Recorded in 2004 in the aftermath of the European success of his Mo' Wax album, but not released until a few years later. If that album was the stuff my nerdy dreams were made of, this album is the stuff my worryingly obsessive dreams are made of. I mean, in all honest seriousness, I have a hard time making it through this album without getting choked up and having tears dripping down my cheeks. Laugh at me all you want, but damn, is this redemption or what? Recorded at London's Royal Festival Hall with a full orchestra and a sold out crowd, it's just a testament to the amazing timelessness and overall quality of this music that the majority of it could be conceived in the late 60's, be revived over thirty years later, those new recordings sit in the oven for a few years, and it still sounds as fresh as ever. The setlist here focuses on Axe's Capitol period, which is, simultaneously, a literal dream come true (for me) and somewhat disappointing. Here's both sides: 1) the dream come true: Imagine me as a wide-eyed eighteen year old recent high school graduate working a job as a shipping clerk in a DJ sound equipment store, swearing off weed and booze, yet trying to be in a turntablist group and growing more and more fascinated with breaks and jazz. I opened boxes containing Technics 1200's while blaring Earth Rot and Axe production mix tapes on the boom box in the receiving room. So, yeah. Live hip hop was disappointing at the time, to say the least. So, all I could do was sit back and imagine how amazing it would be to see something like "The Smile" or "Holy Are You" live. So, to actually have an actual document of (what I think are) the only live performances of those songs is absolutely incredible. Life changing. 2) the disappointment: There is nothing here past 1969. Can you imagine how great stuff like "Terri's Tune" or the Messiah overture would've sounded here? Granted, I generally agree that the period documented here is Axe's most consistent, but man, what a missed opportunity. But, there is an upside: the three unheard songs. Well, ok, only one of them is actually new. However, the two covers (The Stones' "Paint it Black" and the Beatles' "Norwegian Wood", retitled here "Spanish Wood") are so different from their original arrangements, they are, more or less, new songs. Slightly discernible melodies pop up here and there, but they are so distorted, you probably wouldn't have known they were covers if the track list didn't indicate it. The third song, a little vamp titled "So Low", is a revelation. It's Requiem meets Songs of Experience and it's stunning. The performance is flawless. Littered with numerous open drum breaks and unexpected chord shifts, it could easily be mistaken for an actual outtake from the Capitol days. And the thing that really stands out here, and the thing that puts these songs into an entirely new context, is the bass player. On all those old Capitol recordings, it's Carol Kaye on electric bass. However, in this live setting, it's professional Brit musician Ali Friend on acoustic bass. Gives all these otherwise familiar tunes a serious revamp. I mean, c'mon, those open breaks on "Holy Thursday" and "Urizen just sound even juicier now, don't they? The addition of the Verve's lead singer Richard Ashcroft on "Holy Are You" is another revelation in itself; a revision through a pompous British dude was all it needed, perhaps? "The Human Abstract" pops up, and that's where the tears start swelling. If the self titled record was great initially, but perhaps a little bit of a letdown in the long run, consider this one of —if not the single— best albums released in my lifetime. Packaged in a DVD/CD combo (the CD excludes "London" on account of length issues), it's simply a devastating shame it's not more widely available.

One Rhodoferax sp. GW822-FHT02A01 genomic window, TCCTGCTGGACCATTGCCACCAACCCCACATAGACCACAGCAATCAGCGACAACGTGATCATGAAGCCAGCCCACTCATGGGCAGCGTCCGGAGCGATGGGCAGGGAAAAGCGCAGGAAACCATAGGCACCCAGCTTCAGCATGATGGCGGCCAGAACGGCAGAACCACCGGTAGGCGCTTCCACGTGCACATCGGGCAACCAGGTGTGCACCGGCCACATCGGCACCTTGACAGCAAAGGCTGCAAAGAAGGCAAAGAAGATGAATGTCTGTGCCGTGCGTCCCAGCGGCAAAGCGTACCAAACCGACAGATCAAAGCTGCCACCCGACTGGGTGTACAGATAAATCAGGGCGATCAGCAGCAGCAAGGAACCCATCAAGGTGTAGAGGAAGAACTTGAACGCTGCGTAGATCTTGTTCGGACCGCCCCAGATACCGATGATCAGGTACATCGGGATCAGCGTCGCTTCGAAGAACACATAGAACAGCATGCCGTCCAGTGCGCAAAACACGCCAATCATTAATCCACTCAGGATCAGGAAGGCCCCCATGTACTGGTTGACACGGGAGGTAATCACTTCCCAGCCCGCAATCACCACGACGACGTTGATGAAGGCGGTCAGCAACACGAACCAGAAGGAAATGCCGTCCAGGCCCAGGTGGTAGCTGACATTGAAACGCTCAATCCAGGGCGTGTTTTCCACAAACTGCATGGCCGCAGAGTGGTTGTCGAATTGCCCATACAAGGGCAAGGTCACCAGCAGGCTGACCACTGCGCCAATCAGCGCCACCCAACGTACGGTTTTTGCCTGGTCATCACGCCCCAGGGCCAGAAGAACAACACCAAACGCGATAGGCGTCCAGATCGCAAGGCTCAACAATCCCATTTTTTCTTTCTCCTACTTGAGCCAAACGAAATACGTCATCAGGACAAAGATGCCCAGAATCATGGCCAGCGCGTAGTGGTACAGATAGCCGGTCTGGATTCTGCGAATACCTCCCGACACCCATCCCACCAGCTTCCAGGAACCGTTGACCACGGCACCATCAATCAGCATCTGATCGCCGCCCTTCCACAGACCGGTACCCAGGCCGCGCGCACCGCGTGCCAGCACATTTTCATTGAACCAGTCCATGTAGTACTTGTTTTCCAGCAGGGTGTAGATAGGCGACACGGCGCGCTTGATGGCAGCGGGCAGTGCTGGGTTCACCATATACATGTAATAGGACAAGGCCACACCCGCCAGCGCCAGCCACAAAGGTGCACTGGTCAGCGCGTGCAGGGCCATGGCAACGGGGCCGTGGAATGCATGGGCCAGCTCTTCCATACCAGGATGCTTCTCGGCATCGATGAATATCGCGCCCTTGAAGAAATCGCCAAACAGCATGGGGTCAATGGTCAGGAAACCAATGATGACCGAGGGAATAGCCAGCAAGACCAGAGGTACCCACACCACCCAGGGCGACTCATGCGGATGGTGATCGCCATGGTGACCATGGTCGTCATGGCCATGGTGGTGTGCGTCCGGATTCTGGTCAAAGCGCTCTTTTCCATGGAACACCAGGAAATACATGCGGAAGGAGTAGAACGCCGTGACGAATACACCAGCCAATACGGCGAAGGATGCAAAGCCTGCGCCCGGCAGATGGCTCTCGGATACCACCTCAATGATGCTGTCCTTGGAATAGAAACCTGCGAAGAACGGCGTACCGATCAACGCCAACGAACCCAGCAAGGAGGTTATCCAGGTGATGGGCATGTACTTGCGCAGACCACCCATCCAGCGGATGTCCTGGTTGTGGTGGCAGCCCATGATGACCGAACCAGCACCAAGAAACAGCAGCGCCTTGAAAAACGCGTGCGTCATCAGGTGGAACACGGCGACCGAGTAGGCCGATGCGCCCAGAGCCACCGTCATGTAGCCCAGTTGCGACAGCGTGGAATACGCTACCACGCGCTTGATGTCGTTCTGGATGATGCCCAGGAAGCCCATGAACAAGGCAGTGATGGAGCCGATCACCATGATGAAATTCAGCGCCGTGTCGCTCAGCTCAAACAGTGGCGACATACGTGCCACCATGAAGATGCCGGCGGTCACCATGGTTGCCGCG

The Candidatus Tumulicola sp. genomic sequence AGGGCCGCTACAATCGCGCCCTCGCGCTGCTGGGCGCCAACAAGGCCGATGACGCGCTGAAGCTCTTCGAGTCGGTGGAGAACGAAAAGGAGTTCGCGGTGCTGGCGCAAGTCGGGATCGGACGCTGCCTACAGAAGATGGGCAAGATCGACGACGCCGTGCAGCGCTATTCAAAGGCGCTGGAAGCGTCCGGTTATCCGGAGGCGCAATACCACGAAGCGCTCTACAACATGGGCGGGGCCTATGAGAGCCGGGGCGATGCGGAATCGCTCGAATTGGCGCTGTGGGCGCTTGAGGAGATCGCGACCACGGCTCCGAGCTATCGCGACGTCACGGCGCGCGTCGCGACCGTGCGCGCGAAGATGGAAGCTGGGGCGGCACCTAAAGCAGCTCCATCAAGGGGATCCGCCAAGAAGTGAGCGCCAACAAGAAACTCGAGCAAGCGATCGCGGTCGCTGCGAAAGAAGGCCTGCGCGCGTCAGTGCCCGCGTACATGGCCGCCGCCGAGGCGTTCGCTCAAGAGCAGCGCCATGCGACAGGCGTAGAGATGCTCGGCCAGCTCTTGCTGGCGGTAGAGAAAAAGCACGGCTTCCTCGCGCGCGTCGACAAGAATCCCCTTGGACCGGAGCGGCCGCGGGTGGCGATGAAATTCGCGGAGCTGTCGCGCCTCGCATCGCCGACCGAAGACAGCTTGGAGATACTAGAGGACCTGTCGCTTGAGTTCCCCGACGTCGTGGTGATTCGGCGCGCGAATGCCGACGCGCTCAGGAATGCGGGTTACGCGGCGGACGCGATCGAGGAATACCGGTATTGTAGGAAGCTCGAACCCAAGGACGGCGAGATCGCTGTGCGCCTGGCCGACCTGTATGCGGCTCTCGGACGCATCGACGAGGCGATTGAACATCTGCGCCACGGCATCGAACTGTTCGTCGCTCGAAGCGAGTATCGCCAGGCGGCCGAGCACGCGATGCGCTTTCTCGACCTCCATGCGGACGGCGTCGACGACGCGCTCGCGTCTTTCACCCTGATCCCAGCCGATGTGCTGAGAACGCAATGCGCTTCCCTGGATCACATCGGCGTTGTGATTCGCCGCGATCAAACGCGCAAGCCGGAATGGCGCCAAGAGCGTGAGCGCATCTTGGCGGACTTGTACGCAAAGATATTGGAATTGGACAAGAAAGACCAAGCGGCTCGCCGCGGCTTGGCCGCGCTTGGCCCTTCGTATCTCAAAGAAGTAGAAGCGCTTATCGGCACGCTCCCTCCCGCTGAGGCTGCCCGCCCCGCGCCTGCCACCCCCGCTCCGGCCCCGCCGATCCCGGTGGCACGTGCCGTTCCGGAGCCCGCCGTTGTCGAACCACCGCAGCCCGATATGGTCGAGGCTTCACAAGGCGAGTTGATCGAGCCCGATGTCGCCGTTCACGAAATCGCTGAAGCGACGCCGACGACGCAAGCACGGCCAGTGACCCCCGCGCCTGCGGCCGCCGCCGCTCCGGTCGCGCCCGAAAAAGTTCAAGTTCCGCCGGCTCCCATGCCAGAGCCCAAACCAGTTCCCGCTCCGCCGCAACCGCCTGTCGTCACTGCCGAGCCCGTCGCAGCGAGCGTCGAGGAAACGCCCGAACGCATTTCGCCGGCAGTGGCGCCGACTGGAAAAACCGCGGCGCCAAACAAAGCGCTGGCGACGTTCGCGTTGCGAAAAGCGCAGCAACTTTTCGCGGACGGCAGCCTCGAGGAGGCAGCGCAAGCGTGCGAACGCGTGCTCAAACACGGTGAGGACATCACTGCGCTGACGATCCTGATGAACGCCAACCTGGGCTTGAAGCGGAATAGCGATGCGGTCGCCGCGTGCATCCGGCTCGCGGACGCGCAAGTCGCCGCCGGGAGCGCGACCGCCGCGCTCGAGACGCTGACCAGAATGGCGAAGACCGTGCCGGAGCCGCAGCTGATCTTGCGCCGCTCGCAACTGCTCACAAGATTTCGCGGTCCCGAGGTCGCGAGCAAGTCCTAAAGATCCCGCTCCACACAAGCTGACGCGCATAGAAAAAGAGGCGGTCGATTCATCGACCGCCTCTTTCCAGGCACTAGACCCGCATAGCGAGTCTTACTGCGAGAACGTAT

Axelrod Compiled...